Stark Insider In Culture: reviewing Paul McGuigan’s Film Stars Don’t Die in Liverpool.
Much has been written about Gloria Grahame (1923 – 1981), the so-called “suicide blonde” and “bad girl of film noir.” Descended from English royalty and bred for acting at an early age, she distinguished herself on film, in stage productions and on television in both England and the United States.
However, this lovely, vibrant film is not about her so much as it is about her impact in the life of Peter Turner, on whose poignant memoir the film is based. Through Turner and his family in a working class neighborhood of Liverpool, Grahame found a second life after her film career faded. And after four divorces, she finally found love with a man nearly 30 years younger.
Annette Bening said to the director, “I don’t want this to be about an old lady dying alone.”
To say that Annette Bening as Gloria Grahame “brings the pain” is on target, not only the physical pain of fighting a major illness, but also the emotional pain of contending with Hollywood sexual harassment. The fire which Grahame brought to her roles in film noir classics such as The Big Heat, Human Desire, Crossfire, and In a Lonely Place, along with her Oscar-winning role in The Bad and the Beautiful, fueled her career but also created uproar in her private life and put her at odds with powerful studios in Hollywood. This is Bening’s finest performance since The Siege, a 1998 film with Denzel Washington.
Peter Turner’s memoir of this unlikely romance was published while his relationship with Gloria Graham was still a recent memory (1986). However, it took years for the project to come to film fruition, and now it is an insightful period piece with Jamie Bell as Peter Turner, Vanessa Redgrave as Grahame’s mother, and Julie Walters as Turner’s mother in Liverpool. Director Paul McGuigan and screenwriter Matt Greenhalgh created a vehicle in which the performances re-introduce us to the idea and purpose of families and one’s place in them; this is the other love story in the film.
Cinematic images embrace brightly patterned wallpaper in homes and public places, coin-operated telephones, the Saturday Night Fever film with John Travolta, dial telephones, Gloria growing her own tomatoes in California while she lived in a trailer, Peter walking through a Liverpool alley during a heavy rain while he processes Gloria’s illness, and the two of them driving along the California coast and witnessing a breathtaking sunset .
Vanessa Redgrave’s incandescent cameo as Grahame’s mother in California reveals where some of Gloria’s magic comes from. And Julie Walters sets the tone for Grahame’s return to Liverpool by taking her in without hesitation and caring for her during a difficult and mysterious illness. Jamie Bell more than holds his own as Peter Turner, who recalls his passionate and tumultuous affair with Grahame first in Liverpool and then in New York.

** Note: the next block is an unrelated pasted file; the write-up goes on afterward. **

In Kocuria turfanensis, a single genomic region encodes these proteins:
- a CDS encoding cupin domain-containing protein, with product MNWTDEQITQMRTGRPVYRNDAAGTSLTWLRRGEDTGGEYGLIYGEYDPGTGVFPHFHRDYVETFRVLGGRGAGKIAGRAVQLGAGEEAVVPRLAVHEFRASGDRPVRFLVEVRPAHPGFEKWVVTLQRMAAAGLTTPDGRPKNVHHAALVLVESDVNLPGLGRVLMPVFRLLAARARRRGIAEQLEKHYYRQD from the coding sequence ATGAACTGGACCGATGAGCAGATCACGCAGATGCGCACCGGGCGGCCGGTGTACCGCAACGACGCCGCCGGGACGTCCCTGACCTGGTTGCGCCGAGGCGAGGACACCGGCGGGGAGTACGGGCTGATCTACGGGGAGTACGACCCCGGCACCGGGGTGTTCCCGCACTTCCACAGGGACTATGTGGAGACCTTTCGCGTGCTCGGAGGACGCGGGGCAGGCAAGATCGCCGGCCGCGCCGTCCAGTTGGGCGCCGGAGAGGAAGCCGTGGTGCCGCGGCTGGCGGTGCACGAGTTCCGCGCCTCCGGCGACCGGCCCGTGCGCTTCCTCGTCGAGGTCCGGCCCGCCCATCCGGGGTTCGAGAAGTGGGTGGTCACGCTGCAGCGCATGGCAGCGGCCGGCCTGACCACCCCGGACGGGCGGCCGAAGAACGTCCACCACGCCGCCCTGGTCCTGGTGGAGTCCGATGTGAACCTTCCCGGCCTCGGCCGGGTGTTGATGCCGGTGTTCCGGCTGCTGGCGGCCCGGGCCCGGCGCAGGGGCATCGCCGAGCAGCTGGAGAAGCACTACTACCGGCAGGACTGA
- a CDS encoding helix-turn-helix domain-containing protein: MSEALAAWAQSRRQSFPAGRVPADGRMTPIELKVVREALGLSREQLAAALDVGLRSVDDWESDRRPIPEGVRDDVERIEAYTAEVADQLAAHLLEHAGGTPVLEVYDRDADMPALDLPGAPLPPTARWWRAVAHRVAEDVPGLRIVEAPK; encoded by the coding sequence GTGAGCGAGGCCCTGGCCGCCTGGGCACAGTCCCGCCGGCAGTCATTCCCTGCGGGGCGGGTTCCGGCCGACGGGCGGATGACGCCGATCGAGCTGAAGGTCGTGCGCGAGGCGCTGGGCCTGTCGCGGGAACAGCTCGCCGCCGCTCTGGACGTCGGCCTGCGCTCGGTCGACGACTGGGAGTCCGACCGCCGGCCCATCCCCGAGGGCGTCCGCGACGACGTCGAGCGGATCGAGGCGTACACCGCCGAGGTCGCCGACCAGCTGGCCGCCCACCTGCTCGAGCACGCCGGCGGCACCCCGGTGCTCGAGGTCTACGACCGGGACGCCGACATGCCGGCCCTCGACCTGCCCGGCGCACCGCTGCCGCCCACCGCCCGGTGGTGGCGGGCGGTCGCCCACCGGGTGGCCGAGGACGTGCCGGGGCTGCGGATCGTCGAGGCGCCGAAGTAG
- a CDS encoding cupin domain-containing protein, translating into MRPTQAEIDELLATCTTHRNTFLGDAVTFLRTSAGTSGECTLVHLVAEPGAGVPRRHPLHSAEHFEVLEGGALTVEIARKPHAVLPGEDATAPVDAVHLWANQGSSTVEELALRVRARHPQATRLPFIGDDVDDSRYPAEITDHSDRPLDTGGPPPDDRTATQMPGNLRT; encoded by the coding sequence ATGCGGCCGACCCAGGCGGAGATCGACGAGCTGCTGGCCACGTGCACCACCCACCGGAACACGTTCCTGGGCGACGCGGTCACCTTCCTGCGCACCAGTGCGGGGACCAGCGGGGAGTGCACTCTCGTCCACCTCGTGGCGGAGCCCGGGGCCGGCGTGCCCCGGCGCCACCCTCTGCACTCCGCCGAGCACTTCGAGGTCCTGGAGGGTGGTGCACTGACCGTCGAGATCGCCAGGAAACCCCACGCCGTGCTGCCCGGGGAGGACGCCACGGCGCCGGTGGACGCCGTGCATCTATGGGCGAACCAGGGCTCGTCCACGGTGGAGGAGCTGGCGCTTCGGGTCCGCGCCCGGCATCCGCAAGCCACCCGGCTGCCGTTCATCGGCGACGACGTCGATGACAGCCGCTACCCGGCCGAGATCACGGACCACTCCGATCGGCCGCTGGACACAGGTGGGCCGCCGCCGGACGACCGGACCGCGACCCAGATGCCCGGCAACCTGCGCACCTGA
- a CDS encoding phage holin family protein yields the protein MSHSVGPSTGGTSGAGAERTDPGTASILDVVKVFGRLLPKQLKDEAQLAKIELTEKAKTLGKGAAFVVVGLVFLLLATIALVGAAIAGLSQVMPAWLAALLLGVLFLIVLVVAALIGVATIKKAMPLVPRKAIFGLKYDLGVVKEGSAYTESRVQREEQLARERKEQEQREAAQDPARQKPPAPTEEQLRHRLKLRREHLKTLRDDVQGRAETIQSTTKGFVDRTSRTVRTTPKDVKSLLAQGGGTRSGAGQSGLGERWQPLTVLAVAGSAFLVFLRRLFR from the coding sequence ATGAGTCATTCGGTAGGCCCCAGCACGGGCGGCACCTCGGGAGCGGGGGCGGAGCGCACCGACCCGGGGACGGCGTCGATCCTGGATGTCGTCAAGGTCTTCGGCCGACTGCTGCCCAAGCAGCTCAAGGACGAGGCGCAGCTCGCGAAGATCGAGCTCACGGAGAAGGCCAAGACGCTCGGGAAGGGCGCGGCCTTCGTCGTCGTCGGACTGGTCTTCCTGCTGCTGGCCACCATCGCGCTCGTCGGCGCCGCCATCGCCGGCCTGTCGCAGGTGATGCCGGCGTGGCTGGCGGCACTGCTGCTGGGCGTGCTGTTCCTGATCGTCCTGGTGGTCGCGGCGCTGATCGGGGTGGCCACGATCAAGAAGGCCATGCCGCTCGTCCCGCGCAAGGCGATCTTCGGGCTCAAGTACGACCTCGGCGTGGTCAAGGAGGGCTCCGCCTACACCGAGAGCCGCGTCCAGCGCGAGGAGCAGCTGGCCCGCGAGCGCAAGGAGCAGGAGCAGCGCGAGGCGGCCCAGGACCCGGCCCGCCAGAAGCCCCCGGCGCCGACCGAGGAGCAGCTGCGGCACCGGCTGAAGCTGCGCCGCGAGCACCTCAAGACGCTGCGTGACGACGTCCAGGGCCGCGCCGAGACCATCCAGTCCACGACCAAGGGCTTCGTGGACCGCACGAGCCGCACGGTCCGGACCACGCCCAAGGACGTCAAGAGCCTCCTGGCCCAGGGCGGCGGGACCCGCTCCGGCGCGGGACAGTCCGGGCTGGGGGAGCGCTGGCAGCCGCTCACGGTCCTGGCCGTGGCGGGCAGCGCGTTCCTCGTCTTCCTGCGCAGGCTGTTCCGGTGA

Annette Bening said to the director, “I don’t want this to be about an old lady dying alone.” And the director was in agreement. In a live interview after the film previewed, the director said this film is about “a woman of a certain age who is still sexual, naughty and alive.” He pointed out that in Gloria’s time, “film stars then were mysterious and beautifully contained within cinema.” This was before the age of Google.
Peter Turner said the relationship between him and Grahame changed his life. Casting Jamie Bell as Turner was inspired. Both his face and his body loved the camera (he is a dancer), and he was able to immerse himself in Turner’s relationship and its memory. Turner’s book and the film are about memory – the great transitions from one set of memories to another, director McGuigan has said; one person can change your life, put you in another place.
Her perspective on life, in the words of Gloria Grahame:
It wasn’t the way I looked at a man, it was the thought behind it.
You go through life in a series of peaks and valleys.
There’s always a race against time. I don’t think for one moment that life gets better. How can it? One’s body starts to fall apart.
I remember everything, even the dates. But I don’t want others to remember the details, just the image.
I don’t think I ever understood Hollywood.
We first meet Gloria when she asks Peter to come into her hotel room in Primrose Hill to help her hustle. She is rehearsing for a play and needs to dance “the hustle,” so they practice to “Boogie Oogie Oogie.” And that’s when the viewer falls in love with her.
Author and actor Peter Turner has said, “I just want people to remember her.” Thanks to director McGuigan and Annette Bening’s performance, people will.